So, to review, here are some of the key differences between day trading and swing trading:
Timing. With day trading, you enter and exit a position within the same trading day. With swing trading, you might hold a position anywhere from a few days to as long as a few months. While the timeline is definitely short, it’s longer than day trading.
Trend awareness. Day trading really only concerns itself with catalysts and short-time price movements, so day traders rely mostly on news and charts.
Swing trading is more trend aware and requires that you take a long, hard look at trends that could play into the value of a stock. You also want to trade based on a combination of fundamental research and technical analysis.
Advantages of Swing Trading as a Part-Time Job
What makes swing trading as a part-time job so beneficial? Here are some of the many reasons:
Accessible to New Traders
It can be easier for some traders to get the hang of swing trading. The pace is fairly quick, but you’re not moving at the lightning speed of day trading. That can allow you a little more time to think out your process, make a detailed trading plan, and be more calculated in your decision making.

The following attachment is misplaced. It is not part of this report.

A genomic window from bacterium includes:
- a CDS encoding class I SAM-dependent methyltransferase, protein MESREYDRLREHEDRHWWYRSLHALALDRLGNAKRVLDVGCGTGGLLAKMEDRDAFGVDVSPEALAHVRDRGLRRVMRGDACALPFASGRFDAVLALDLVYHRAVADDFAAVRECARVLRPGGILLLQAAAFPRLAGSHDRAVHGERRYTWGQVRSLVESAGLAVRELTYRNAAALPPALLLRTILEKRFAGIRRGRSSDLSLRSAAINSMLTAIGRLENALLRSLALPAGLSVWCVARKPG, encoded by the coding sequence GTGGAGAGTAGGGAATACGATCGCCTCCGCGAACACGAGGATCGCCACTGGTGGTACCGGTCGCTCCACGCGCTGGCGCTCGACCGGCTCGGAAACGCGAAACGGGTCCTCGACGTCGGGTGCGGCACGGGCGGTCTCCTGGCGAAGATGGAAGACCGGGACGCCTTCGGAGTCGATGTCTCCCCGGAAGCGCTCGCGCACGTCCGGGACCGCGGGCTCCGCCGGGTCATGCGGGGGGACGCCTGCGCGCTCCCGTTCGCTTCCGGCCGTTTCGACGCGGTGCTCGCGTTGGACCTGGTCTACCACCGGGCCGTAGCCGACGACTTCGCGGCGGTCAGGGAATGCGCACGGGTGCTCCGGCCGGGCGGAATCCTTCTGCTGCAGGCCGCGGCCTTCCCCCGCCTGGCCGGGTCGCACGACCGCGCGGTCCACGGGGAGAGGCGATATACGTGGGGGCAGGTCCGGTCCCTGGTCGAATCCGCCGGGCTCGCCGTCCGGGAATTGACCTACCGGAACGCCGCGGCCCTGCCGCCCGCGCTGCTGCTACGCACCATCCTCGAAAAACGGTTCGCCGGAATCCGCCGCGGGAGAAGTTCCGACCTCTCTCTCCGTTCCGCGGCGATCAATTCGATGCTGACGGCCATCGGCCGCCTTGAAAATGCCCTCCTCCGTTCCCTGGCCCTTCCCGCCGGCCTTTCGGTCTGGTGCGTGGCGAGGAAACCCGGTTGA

Constant Monitoring of Stock Prices Not Required
With swing trading, the hope is that you find stocks that will move into a target range that you establish over the course of days, weeks, or months.
Once you determine your target range for profits and the maximum loss you’re willing to sustain, you can automate your stock ordering process through limit and stop orders.
That can mean that you don’t have to constantly monitor the movement of your stock’s price. You can set it and forget it, while checking in on the stock periodically.
Take Advantage of Momentum
Serious momentum occurs constantly in the stock market, and every year several stocks experience extreme gains.
Swing trading can allow you to potentially take advantage of these exponential gains by seeking out trends before they peak. Then, you can explore trading stocks that may benefit from the trend.
Since you’re only holding on to a stock for a relatively short period of time, you can take advantage of the market volatility caused by trends by swing trading. Less Stressful
Compared to day trading, the pace of swing trading can seem downright leisurely. Since it’s not as second to second, you have more time to really zero in and focus on coordinating your entry and exit within a trade.